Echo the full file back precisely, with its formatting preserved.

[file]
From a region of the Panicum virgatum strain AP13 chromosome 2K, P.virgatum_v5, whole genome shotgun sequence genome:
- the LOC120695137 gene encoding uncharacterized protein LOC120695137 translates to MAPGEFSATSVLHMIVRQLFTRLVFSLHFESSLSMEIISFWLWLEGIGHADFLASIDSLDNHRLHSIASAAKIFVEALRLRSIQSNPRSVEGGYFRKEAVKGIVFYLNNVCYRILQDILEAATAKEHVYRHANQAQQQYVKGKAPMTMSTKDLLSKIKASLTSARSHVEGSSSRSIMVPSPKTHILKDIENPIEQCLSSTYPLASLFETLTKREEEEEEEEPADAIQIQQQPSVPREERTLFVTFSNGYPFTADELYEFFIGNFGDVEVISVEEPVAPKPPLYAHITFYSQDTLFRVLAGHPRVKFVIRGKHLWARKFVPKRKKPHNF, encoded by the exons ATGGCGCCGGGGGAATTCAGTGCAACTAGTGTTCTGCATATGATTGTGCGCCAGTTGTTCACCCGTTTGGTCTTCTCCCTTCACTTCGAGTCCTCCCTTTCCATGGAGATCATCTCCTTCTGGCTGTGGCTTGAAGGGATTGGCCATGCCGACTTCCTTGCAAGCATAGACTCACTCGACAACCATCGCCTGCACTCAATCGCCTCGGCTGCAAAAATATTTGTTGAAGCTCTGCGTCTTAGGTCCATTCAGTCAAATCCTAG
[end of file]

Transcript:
From a region of the Panicum virgatum strain AP13 chromosome 2K, P.virgatum_v5, whole genome shotgun sequence genome:
- the LOC120695137 gene encoding uncharacterized protein LOC120695137 translates to MAPGEFSATSVLHMIVRQLFTRLVFSLHFESSLSMEIISFWLWLEGIGHADFLASIDSLDNHRLHSIASAAKIFVEALRLRSIQSNPRSVEGGYFRKEAVKGIVFYLNNVCYRILQDILEAATAKEHVYRHANQAQQQYVKGKAPMTMSTKDLLSKIKASLTSARSHVEGSSSRSIMVPSPKTHILKDIENPIEQCLSSTYPLASLFETLTKREEEEEEEEPADAIQIQQQPSVPREERTLFVTFSNGYPFTADELYEFFIGNFGDVEVISVEEPVAPKPPLYAHITFYSQDTLFRVLAGHPRVKFVIRGKHLWARKFVPKRKKPHNF, encoded by the exons ATGGCGCCGGGGGAATTCAGTGCAACTAGTGTTCTGCATATGATTGTGCGCCAGTTGTTCACCCGTTTGGTCTTCTCCCTTCACTTCGAGTCCTCCCTTTCCATGGAGATCATCTCCTTCTGGCTGTGGCTTGAAGGGATTGGCCATGCCGACTTCCTTGCAAGCATAGACTCACTCGACAACCATCGCCTGCACTCAATCGCCTCGGCTGCAAAAATATTTGTTGAAGCTCTGCGTCTTAGGTCCATTCAGTCAAATCCTAG